Sports and Exercise Medicine

Open journal

ISSN 2379-6391

Influence of Manipulation in the Peripheral Nervous System Tests: A Randomized Controlled Trial

Marco AurĂ©lio Nemitalla Added*, Samir Asbahan de AraĂșujo , Alexandre Ribero Alcaide , Alexandre Sabbag da Silva, Cristiano Baldan , Diego Galace de Freitas, Aline Gonçalves Zonta , Everton Luiz dos Santos , Caroline Galatti Moura Coelho , Gustavo Lacreta Toledo Colonezi and AndrĂ© Nogueira Ferraz de Carvalho e Silva

Marco Aurélio Nemitalla Added

Professor, Department of Physical Therapy, Universidade de Guarulhos, Rua Apeninos, 930, 01221-020 SĂŁo Paulo-SP, Brazil; E-mail:


Chronic cervical pain is a major public health problem that affects approximately 18% of the world population.1,2,3 Treatment guidelines claim that manual therapy techniques such as spinal manipulation are essential for rehabilitation.4,5 The manipulation of cervical spine is highly recommended in cases of cervical pain and stiffness, tension headache and migraine. The technical purpose aims to increase the range of motion, consequently relieve pain by the vertebral repositioning.6,7 Besides being effective in cervical pain complaints, vertebral repositioning is are also indicated in cases of radiculopathy.1,8,9,10,11,12,13

One of the manual therapy technique which promotes the mobilization of nerve roots and acts to test and treat the peripheral nervous system, is the neurodynamic mobilization.14,15 The neural tissue has been pointed as a source radicular symptoms.16 The provocative tests of this tissue are used to identify whether the neural tissue is the cause of pain or not.16,17 These tests consist of a series of passive movements in the affected limb, in order to assess tissue neural mechanics.18 The test is considered to be positive when the symptoms are reproduced during application.19 According to some researchers, the neurodynamic mobilizations do not promote additional benefits when compared with other interventions.20,21 A systematic review shows limited evidence for the use of neurodynamic mobilizations in the treatment of radicular conditions involving the upperlimbs.22 The effects of neurodynamic mobilizations on physiological mechanisms are still unknown in literature and more research regarding these effects may account for its therapeutic effectiveness.23 Even though the association of techniques for treatment of spine disorders is backed by evidence, there are no studies relating the use of manipulation and neurodynamic mobilization in subjects with chronic neck pain.24,25,26 It is believed that spinal manipulation can influence greatly on the answer of the peripheral nervous system tests, thus the objective of this study is to evaluate the influence of spinal manipulation on the Peripheral Nervous System Tests (PNST).27,28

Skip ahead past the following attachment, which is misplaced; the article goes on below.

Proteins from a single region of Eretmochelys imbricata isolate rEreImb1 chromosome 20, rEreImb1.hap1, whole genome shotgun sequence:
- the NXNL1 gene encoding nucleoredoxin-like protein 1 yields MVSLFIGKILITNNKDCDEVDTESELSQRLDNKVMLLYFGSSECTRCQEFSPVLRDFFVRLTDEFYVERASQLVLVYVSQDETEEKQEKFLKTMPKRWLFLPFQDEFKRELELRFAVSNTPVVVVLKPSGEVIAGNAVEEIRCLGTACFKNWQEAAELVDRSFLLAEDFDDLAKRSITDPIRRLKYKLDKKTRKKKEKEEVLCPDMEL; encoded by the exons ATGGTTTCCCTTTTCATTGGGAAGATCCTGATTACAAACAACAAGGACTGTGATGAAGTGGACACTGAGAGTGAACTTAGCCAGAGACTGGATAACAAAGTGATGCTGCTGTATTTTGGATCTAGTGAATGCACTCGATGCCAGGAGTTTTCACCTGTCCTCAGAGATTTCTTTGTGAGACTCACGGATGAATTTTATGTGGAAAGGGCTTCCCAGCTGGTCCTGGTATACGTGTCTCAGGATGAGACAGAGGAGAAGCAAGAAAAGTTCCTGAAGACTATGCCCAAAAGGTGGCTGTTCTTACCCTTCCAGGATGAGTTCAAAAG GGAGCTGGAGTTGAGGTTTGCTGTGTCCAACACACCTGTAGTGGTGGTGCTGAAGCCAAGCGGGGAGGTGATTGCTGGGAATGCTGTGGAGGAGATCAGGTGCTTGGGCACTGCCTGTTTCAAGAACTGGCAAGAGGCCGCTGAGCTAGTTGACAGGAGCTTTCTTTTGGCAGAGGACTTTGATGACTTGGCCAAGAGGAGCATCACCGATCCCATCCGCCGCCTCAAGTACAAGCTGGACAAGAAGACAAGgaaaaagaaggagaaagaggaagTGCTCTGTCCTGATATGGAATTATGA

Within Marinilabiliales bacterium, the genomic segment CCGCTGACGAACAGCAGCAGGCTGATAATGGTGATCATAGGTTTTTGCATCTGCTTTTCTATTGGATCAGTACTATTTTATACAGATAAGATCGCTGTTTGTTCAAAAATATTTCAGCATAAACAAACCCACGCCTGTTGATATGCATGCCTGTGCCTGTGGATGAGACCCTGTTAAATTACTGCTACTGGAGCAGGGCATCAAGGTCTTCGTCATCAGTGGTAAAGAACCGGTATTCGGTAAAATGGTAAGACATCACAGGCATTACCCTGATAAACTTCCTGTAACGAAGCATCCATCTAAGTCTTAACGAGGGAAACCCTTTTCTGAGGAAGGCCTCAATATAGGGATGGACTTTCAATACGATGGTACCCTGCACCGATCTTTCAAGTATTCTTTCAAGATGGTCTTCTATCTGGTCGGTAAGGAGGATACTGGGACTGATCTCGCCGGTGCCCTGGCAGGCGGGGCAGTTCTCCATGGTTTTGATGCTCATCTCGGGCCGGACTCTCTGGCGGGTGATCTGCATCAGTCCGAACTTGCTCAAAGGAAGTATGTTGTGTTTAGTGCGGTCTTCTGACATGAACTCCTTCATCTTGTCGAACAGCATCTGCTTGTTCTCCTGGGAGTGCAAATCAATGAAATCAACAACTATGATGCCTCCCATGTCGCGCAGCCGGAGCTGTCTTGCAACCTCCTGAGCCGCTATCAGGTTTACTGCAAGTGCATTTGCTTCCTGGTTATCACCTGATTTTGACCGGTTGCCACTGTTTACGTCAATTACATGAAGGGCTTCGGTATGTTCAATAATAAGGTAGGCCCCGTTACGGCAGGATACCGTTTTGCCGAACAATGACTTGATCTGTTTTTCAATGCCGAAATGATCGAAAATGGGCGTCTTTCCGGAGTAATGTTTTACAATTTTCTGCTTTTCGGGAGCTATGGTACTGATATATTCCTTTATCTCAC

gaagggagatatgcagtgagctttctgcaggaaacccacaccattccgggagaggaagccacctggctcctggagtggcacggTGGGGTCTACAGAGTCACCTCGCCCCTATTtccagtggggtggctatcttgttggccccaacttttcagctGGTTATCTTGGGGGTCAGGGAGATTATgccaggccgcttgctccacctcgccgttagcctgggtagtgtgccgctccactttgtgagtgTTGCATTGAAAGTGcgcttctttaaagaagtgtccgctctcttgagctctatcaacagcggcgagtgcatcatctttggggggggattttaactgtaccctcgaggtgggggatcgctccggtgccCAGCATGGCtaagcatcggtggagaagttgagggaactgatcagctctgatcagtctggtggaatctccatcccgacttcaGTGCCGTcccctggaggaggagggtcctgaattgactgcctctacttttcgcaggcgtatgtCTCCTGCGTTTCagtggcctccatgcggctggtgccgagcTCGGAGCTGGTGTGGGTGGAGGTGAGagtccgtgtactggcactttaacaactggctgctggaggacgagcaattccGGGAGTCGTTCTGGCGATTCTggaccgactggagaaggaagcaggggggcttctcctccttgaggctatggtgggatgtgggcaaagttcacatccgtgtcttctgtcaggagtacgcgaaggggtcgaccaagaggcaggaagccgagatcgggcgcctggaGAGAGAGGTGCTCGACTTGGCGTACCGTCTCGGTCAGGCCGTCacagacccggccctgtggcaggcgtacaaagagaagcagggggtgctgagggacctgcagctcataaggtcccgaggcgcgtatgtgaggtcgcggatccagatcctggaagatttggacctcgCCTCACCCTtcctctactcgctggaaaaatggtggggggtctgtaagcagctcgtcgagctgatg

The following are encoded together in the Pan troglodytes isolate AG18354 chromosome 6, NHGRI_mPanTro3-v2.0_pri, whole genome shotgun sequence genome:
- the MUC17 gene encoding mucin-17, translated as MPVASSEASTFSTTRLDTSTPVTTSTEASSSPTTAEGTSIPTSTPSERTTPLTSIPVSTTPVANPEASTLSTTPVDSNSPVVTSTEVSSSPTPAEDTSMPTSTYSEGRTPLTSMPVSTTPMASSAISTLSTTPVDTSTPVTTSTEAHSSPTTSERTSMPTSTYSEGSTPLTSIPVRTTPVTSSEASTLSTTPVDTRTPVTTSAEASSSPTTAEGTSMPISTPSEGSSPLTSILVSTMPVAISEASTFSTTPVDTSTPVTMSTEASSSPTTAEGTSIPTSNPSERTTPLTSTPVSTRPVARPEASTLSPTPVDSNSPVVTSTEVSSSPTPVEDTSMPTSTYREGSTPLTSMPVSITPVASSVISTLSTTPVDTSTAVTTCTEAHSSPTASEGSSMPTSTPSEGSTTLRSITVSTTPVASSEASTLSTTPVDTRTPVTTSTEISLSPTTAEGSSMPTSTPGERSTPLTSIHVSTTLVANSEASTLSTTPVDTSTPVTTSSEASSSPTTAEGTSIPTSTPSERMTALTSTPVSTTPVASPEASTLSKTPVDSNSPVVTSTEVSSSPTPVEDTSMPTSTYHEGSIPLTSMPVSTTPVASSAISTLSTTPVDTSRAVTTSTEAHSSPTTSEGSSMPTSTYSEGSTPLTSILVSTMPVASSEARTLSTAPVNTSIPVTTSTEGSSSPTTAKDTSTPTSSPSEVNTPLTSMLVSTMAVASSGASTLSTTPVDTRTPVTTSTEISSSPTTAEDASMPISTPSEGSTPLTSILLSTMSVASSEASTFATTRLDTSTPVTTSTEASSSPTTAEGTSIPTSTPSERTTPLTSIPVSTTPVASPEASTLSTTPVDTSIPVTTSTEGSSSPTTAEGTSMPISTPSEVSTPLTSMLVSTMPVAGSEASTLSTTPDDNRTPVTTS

Study Design

This study is a randomized controlled trial with blinded evaluator. Consent procedures were approved by the Ethics and Research Committee of the Irmandade da Santa Casa de Misericordia de Sao Paulo, Brazil (Protocol No. 159/10).

Sample Calculation

The sample size calculation for this study was based on a difference of 2 points in the end pain and a difference of 5° on the measurement of the amplitude of movement through goniometry. Using the statistical power of 80%, 5% alpha, and with possible sample loss of 10%, we reached the total of 32 individuals per group, amounting 128 participants.


The patient population was composed of males and females aged between 18 to 40 years old, with cervical pain over 12 weeks and positive response (Figures 1 and 2) to peripheral nervous system testing (PNST). Subjects who submitted positive response to the Dekleyn test, underwent spinal manipulation on the previous week, with pain and stiffness in the cervical spine or upper limbs, tension headache, migraine, obese, hypertensive patients, with cervical and/or thoracic osteoarthritis or osteoporosis, chest pain, prior accident in the head or neck, neurologic deficit, Radiculopathy and severe diseases of spine (tumor, fracture and infections), were excluded from the stud.

Figure 1. TPNS for median nerve

TPNS for median nerve

A. Initial position of the test. B. Final Position of the test, with goniometry measurement.

Figure 2. TPNS for ulnar nerve

TPNS for ulnar nerve.

A. Initial position of the test. B. Final Position of the test, with goniometry measurement

The Dekleyn test was performed with the patient supine, with the spine off the stretcher, hyperextended and rotate, for about 1 minute on each side (left and right)17 (Figure 3). This test aims to evaluate the integrity of the basilar artery and insure that it is secure to perform cervical spinal manipulation. The test is considered to be positive when there is the presence of vertigo, nystagmus, dizziness, tinnitus, visual changes, nausea or fainting, indicating insufficiency of the basilar artery, ending the cervical spinal manipulation.17

Figure 3. Dekleyn test

Dekleyn test

A. Initial position of the Dekleyn test. B. Extension more right inclination C. Extension more right inclination.

The characteristics of the sample (age, gender, weight, high, simptons duration, dominant member, medicantion use, physical activity practice, smoker and visual analogic scale) was collected in baseline.

Evaluation of Peripheral Nervous System Tests

The evaluation of the individuals previously randomized, was performed by blinded evaluator. The evaluator made the PNST to check the involvement of nerve roots of the median nerve and ulnar in positive cases was measured to range of motion by means of a goniometer, where the patient was supine, with the member tested in 90° shoulder abduction and 90° of flexion of elbow, with the fulcrum of the goniometer positioned at the medial epicondyle of the volunteers.17 During the PNST for the median nerve, the volunteer was initially held supine with the shoulder to be tested with abduction of 90° and rotated sideways, with elbow 90° flexion, forearm supinated, wrist and fingers held in extension.17 Below elbow extension was held until the maximum amplitude allowed by the patient and measured the range of motion (Figure 1).17 In PNST for the ulnar nerve, the volunteer was kept in the same position of the median nerve, but with forearm pronated. Below elbow flexion was carried out to the maximum extent permitted by the patient and measured the range of motion (Figure 2).17 Prior to randomization of patients and collecting data, we conducted a pilot study with 10 volunteers (5 men and 5 women), in order to test the reliability of the evaluators about the positioning of the goniometer and handling proposed in the study. The procedures were reassessed after a week. The evaluators presented an intraclass correlation coefficient of 0.87 for the positioning of the goniometer and 0.88 for handling.